The Federal Government Isn't Ready for Avian Flu. Are you?By Larry Barrett | Posted 2005-11-07 Email Print
Re-Thinking HR: What Every CIO Needs to Know About Tomorrow's Workforce REGISTER >
Avian flu could cripple businesses, but most haven't done much to protect themselves or their employees. Here are four steps technology execs should take now to prepare.
The federal government isn't prepared for avian flu. Are you?
As if hurricanes and terrorism concerns weren't enough, corporate and government business continuity plans should account for a possible pandemic, says Martin Meltzer, senior health economist for the Atlanta-based Centers for Disease Control and Prevention.
"It's about starting the planning program," Meltzer says. "It's crucial that business leaders, government officials and healthcare professionals begin discussing and actively implementing a plan to deal with this if it were to reach a pandemic."
In the U.S., the CDC estimates that a "medium-level" pandemic would result in 89,000 to 207,000 deaths in the first six months and between 314,000 and 734,000 hospitalizations. Another 18 million to 42 million outpatient visits to hospitals would likely ensue.
The U.S. economic impact: between $71.3 billion and $116.5 billion.
On Nov. 1, President Bush said he would ask Congress for $7.1 billion to prepare for an outbreak. But Health and Human Services Secretary Michael Leavitt admitted in early October that the federal government is only in the earliest stages of contingency planning and "not as prepared as we need to be" for an emergency that, unlike a hurricane or terrorist attack, would stretch far beyond any one city, state or region.
Corporations are also behind, say analysts and executives. Business continuity leaders at large companies need to develop contingency plans to communicate with employees and health-care authorities and maintain day-to-day business operations amid the travel restrictions and quarantines that would go with an outbreak. "Business continuity and information-technology leaders are ideally placed to plan for avian flu's threats," wrote Gartner analyst Steve Bittenger in an Oct. 24 research report.
Among the items you should adopt:
Work remotely.In a flu pandemic, the fewer people who are physically together, the better. Create a virtual private network or add new employees to it.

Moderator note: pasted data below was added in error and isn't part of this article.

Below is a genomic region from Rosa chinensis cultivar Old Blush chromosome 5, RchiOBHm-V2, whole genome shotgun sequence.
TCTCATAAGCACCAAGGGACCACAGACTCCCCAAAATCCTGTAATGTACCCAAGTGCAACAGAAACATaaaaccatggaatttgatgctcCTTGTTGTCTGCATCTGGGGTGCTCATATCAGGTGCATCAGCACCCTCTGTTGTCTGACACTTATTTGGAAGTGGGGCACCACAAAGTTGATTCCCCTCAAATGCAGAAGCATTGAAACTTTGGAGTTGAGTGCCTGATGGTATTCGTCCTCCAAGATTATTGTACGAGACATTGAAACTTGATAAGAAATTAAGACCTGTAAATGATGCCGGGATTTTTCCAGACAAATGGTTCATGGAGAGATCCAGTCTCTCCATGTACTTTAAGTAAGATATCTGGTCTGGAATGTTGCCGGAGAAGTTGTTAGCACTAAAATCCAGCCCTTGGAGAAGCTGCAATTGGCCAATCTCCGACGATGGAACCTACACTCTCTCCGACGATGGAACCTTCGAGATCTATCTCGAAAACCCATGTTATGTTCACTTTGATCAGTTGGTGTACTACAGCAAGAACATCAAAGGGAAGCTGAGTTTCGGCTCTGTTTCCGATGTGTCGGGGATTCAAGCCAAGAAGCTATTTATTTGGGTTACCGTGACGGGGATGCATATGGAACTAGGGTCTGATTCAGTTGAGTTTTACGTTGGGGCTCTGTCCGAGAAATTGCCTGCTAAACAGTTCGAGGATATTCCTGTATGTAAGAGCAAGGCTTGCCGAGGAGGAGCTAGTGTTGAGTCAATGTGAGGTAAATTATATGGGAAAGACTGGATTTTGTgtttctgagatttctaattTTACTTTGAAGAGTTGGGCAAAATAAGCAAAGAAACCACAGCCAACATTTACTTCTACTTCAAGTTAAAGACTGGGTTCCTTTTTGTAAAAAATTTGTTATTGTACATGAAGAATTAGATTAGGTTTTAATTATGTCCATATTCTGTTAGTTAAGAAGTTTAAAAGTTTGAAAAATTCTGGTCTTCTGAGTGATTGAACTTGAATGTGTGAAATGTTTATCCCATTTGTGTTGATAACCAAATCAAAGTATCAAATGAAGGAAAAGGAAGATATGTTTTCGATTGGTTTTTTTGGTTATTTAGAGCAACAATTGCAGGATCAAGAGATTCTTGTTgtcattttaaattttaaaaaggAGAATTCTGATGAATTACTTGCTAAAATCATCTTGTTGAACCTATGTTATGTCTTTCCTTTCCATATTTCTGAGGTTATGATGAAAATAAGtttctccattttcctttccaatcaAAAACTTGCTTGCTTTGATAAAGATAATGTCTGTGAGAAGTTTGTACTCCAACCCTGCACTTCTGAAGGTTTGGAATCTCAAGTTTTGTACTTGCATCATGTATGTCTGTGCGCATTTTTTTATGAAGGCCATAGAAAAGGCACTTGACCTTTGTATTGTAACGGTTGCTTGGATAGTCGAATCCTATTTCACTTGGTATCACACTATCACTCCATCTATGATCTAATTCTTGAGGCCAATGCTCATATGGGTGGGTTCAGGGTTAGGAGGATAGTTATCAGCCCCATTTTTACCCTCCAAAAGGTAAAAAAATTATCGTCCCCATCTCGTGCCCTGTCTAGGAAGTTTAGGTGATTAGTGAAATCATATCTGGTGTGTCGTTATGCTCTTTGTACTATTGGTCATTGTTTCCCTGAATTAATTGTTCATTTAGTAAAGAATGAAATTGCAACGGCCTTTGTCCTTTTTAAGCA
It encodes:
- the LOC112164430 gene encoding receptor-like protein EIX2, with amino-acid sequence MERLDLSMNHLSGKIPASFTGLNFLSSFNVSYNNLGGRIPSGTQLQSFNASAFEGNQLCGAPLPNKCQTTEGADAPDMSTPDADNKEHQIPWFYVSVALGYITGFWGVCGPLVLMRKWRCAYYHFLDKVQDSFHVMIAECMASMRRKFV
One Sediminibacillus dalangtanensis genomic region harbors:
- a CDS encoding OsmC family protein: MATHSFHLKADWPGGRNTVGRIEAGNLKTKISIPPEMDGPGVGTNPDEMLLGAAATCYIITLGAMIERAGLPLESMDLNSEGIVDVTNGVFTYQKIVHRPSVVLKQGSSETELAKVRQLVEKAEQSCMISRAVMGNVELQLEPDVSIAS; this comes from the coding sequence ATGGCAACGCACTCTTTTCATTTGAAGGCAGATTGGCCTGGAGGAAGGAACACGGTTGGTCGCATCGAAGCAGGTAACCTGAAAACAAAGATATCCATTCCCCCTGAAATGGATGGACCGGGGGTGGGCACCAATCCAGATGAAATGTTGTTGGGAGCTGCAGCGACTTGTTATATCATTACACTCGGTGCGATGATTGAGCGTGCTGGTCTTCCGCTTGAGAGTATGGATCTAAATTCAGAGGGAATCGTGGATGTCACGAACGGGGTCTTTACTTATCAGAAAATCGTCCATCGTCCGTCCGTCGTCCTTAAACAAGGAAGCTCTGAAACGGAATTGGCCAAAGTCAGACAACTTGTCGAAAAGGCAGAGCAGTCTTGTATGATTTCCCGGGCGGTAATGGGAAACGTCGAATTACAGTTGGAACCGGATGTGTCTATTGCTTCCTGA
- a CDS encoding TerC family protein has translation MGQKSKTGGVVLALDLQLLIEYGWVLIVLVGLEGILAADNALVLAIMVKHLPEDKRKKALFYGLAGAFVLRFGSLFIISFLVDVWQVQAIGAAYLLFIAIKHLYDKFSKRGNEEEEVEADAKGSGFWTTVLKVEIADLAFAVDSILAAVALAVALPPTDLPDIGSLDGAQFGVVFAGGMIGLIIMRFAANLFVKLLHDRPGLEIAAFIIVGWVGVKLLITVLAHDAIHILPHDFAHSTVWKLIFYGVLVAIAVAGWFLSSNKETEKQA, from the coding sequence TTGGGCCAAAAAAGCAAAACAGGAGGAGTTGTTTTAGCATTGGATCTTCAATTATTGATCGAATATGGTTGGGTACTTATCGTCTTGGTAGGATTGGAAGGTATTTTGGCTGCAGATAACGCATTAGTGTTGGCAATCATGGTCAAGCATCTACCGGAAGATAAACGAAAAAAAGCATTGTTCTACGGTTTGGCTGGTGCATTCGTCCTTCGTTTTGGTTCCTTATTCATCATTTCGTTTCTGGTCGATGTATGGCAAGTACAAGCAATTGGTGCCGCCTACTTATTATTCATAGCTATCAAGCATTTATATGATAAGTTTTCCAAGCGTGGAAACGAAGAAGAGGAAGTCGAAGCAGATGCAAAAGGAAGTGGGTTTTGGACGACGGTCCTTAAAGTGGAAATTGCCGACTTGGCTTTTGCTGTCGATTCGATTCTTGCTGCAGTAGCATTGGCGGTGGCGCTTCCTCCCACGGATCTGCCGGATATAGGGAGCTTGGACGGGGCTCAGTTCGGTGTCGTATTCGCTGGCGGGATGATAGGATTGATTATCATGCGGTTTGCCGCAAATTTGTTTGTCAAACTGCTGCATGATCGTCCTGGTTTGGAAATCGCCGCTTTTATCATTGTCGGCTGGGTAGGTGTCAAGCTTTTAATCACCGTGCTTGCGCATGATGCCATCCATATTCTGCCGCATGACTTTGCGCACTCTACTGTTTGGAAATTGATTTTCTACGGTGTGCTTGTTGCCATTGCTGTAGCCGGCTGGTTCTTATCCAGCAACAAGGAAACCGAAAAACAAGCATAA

Demand a plan.Once public health officials have established a plan, communicate it throughout your company.
Automate.Online transaction functionality for customers and vendors keeps people isolated.
Assess demand for raw materials and supplies in advance. If a supplier is hobbled and transportation networks are down, just-in-time inventory arrangements will falter.
While health officials point out that the virus, which currently transfers from birds to humans, has not yet reached pandemic proportions, they are taking the threat seriously, advising hospitals, schools and large companies to begin preparing emergency plans.
The World Health Organization as of Oct. 24 reported 121 confirmed cases and 62 deaths. Avian flu has also turned up in birds in Britain, Russia and Croatia, according to the governments there.
According to a May 26 Government Accountability Office report, a Health and Human Services plan for lining up a sufficient vaccine supply, sharing information among world, state and local governments as well as the private sector, and lining up enough hospital workers isn't fully formed.
Currently, information such as the quantity of anti-viral drugs, numbers of people and animals infected, and historical flu-related data is shared among more than 3,000 local health departments, 59 state health departments and more than 180,000 public and private laboratories.
Information sharing takes place through a mix of telephone calls, voluntary reports, and information systems such as the National Retail Data Monitor, which collects sales data electronically from venues such as pharmacies and retail stores, and the Epidemic Information Exchange, an online system used to share disease outbreak information with state officials.
Meltzer and the CDC have also developed two software applications, Flu Aid 2.0 and FluSurge, to help state and local public health officials plan, prepare and practice for a pandemic. Flu Aid 2.0 gives users a range of estimates based on historical data collected from the last three pandemic flu cycles in terms of deaths, hospitalizations and outpatient visits.
FluSurge is an Excel-based application that uses population density and anticipated infection rates to project demand for hospital beds, as well as the number of persons who require intensive care and a ventilator during their hospitalization.
"This gives hospitals and health organizations an idea of what to expect and how to respond," Meltzer says. For the private sector, the ominous forecasts of lives and dollars lost has forced executives to re-evaluate their business continuity and disaster recovery plans, but they are waiting for the federal government to take the lead.